5.1.3 Develop data curation policies

Projects create a variety of kinds of data, as well as data documentation and analysis scripts or tools. Data curation policies state what data should be preserved long-term and what data can be discarded. The goal of developing data curation policies is to provide guidance for data curators and users on deciding what data should be preserved.

Development of curation policies is necessary because data may have long-term value that should be preserved, but keeping all data is neither practical nor economically feasible (DataONE, 2011c). Only datasets that have significant long-term value and that cannot be recreated or that are costly to reproduce should be preserved. 

In developing curation policies, consider the tradeoff between the cost of preservation due to the dataset size or repository policies against the potential value of the data to the user community (Hook et al., 2010). Funding agencies or institutions may also have requirements and policies governing contribution to repositories (DataONE, 2011c).

DataOne suggests that "raw data are usually worth preserving" (DataONE, 2011d). Data that have undergone a quality control check may be costly to recreate and so should be preserved. On the other hand, intermediate products in an analysis might be voluminous and easy to recreate and so not worth preserving. Source code is generally small and so likely worth preserving.


Rubric for 5.1 - Commitment to Perform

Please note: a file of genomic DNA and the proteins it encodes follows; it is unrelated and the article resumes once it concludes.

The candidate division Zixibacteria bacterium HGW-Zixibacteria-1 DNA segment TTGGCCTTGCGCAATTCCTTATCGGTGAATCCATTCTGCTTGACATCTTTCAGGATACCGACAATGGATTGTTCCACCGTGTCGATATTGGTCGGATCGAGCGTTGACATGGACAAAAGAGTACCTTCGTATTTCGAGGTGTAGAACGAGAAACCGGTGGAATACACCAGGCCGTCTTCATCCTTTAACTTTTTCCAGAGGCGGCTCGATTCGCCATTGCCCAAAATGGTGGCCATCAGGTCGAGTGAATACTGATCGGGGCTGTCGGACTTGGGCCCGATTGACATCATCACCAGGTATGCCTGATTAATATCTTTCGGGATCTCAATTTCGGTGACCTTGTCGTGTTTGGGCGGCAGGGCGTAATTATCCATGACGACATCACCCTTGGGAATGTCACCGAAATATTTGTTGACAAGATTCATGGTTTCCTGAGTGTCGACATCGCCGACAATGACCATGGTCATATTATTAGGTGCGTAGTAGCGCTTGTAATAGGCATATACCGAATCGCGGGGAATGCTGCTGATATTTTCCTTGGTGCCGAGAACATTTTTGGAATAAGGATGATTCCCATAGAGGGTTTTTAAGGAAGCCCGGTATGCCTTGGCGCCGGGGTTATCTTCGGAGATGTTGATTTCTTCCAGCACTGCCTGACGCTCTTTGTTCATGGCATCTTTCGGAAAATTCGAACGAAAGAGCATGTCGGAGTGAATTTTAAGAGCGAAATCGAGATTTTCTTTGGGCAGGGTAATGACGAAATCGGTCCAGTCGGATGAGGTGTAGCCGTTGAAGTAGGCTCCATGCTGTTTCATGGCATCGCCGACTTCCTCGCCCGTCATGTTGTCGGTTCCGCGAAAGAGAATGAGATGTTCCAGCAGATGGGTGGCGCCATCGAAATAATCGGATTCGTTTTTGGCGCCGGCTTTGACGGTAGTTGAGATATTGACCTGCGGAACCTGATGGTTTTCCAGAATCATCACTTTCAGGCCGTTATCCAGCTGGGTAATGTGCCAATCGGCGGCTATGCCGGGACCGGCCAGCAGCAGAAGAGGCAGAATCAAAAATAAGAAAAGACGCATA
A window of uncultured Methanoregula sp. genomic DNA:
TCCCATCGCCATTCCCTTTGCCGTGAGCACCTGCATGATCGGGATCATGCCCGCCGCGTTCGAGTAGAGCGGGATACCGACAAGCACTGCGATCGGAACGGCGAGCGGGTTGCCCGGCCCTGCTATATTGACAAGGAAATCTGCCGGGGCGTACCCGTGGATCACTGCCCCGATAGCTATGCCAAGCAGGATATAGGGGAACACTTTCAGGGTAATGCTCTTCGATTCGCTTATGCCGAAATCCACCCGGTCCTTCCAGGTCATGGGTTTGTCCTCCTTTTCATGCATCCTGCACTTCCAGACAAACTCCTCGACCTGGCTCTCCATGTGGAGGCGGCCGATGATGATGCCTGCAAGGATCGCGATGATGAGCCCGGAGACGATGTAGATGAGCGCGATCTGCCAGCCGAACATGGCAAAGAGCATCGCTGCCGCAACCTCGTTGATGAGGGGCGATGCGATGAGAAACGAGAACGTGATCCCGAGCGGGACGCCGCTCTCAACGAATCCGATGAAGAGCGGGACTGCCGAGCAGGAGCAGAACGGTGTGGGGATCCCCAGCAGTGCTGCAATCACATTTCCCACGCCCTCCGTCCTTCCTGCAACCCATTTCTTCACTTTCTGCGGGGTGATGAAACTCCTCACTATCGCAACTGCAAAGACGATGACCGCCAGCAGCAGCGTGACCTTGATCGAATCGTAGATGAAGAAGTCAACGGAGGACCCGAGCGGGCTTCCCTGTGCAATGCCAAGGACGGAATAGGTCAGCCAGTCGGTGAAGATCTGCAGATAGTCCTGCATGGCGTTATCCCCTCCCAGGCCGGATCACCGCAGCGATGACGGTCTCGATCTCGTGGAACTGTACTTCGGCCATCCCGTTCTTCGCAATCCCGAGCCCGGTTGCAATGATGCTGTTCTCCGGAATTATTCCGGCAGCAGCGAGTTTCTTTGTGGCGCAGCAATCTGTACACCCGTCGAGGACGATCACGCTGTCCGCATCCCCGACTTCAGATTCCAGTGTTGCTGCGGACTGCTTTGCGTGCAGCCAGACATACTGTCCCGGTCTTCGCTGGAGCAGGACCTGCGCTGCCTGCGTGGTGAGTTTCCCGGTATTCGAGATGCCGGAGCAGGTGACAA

Level 0
 This process or practice is not being observed
No steps have been taken to establish organizational policies or senior management sponsorship for data preservation, curation, or backups
Level 1: Initial
 Data are managed intuitively at project level without clear goals and practices
Data preservation, curation, and backups have been considered minimally by individual team members, but nothing has been codified or included in organizational policies or senior management sponsorship 
Level 2: Managed
 DM process is characterized for projects and often reactive
Data preservation, curation, and backups have been addressed for this project, but have not taken wider community needs or standards into account and have not resulted in organizational policies or senior management sponsorship 
Level 3: Defined
 DM is characterized for the organization/community and proactive
The project follows approaches to data preservation, curation, and backups that have been defined for the entire community or institution, as codified in organizational policies with senior management sponsorship 
Level 4: Quantitatively Managed
 DM is measured and controlled
Quantitative quality goals have been established regarding data preservation, curation, and backups, and are codified in organizational policies with senior management sponsorship;  both data and practices are systematically measured for quality
Level 5: Optimizing
 Focus on process improvement
Processes regarding data preservation, curation, and backups are evaluated on a regular basis, as codified in organizational policies with senior management sponsorship, and necessary improvements are implemented


DataONE. (2011a). Create and document a data backup policy. Retrieved from https://www.dataone.org/best-practices/create-and-document-data-backup-policy

DataONE. (2011b). Ensure integrity and accessibility when making backups of data. Retrieved from https://www.dataone.org/best-practices/ensure-integrity-and-accessibility-when-making-backups-data

DataONE. (2011c). Identify data with long-term value. Retrieved from https://www.dataone.org/best-practices/identify-data-long-term-value

DataONE. (2011d). Decide what data to preserve. Retrieved from https://www.dataone.org/best-practices/decide-what-data-preserve

Hook, L. A., Vannan, S. K. S., Beaty, T. W., Cook, R. B., & Wilson, B. E. (2010). Best Practices for Preparing Environmental Data Sets to Share and Archive. Oak Ridge National Laboratory Distributed Active  Archive Center. Retrieved from http://daac.ornl.gov/PI/BestPractices-2010.pdf